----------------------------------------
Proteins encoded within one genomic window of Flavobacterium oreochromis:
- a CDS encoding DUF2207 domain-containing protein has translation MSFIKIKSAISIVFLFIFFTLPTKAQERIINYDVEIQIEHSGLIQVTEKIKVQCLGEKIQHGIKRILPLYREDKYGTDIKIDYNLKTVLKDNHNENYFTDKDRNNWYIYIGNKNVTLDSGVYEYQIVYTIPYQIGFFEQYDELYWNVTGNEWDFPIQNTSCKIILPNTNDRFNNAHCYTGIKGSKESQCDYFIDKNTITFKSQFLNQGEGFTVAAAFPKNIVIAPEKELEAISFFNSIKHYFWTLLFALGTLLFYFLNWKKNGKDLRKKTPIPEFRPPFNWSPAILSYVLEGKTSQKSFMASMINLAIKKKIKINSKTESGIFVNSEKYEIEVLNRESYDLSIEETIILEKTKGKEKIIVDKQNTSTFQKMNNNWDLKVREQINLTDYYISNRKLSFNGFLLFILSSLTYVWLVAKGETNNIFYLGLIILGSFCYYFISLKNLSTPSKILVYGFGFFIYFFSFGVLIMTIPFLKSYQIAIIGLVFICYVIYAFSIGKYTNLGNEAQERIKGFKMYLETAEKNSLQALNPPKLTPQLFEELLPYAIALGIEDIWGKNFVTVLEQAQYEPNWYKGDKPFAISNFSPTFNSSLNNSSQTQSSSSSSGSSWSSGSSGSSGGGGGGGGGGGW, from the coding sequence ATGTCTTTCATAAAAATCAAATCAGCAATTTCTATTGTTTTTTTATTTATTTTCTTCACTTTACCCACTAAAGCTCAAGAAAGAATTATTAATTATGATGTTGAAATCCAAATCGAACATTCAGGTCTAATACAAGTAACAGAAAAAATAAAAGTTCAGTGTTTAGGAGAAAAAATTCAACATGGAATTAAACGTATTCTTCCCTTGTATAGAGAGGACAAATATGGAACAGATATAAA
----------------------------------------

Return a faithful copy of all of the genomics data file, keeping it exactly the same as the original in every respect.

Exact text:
Proteins encoded within one genomic window of Flavobacterium oreochromis:
- a CDS encoding DUF2207 domain-containing protein has translation MSFIKIKSAISIVFLFIFFTLPTKAQERIINYDVEIQIEHSGLIQVTEKIKVQCLGEKIQHGIKRILPLYREDKYGTDIKIDYNLKTVLKDNHNENYFTDKDRNNWYIYIGNKNVTLDSGVYEYQIVYTIPYQIGFFEQYDELYWNVTGNEWDFPIQNTSCKIILPNTNDRFNNAHCYTGIKGSKESQCDYFIDKNTITFKSQFLNQGEGFTVAAAFPKNIVIAPEKELEAISFFNSIKHYFWTLLFALGTLLFYFLNWKKNGKDLRKKTPIPEFRPPFNWSPAILSYVLEGKTSQKSFMASMINLAIKKKIKINSKTESGIFVNSEKYEIEVLNRESYDLSIEETIILEKTKGKEKIIVDKQNTSTFQKMNNNWDLKVREQINLTDYYISNRKLSFNGFLLFILSSLTYVWLVAKGETNNIFYLGLIILGSFCYYFISLKNLSTPSKILVYGFGFFIYFFSFGVLIMTIPFLKSYQIAIIGLVFICYVIYAFSIGKYTNLGNEAQERIKGFKMYLETAEKNSLQALNPPKLTPQLFEELLPYAIALGIEDIWGKNFVTVLEQAQYEPNWYKGDKPFAISNFSPTFNSSLNNSSQTQSSSSSSGSSWSSGSSGSSGGGGGGGGGGGW, from the coding sequence ATGTCTTTCATAAAAATCAAATCAGCAATTTCTATTGTTTTTTTATTTATTTTCTTCACTTTACCCACTAAAGCTCAAGAAAGAATTATTAATTATGATGTTGAAATCCAAATCGAACATTCAGGTCTAATACAAGTAACAGAAAAAATAAAAGTTCAGTGTTTAGGAGAAAAAATTCAACATGGAATTAAACGTATTCTTCCCTTGTATAGAGAGGACAAATATGGAACAGATATAAA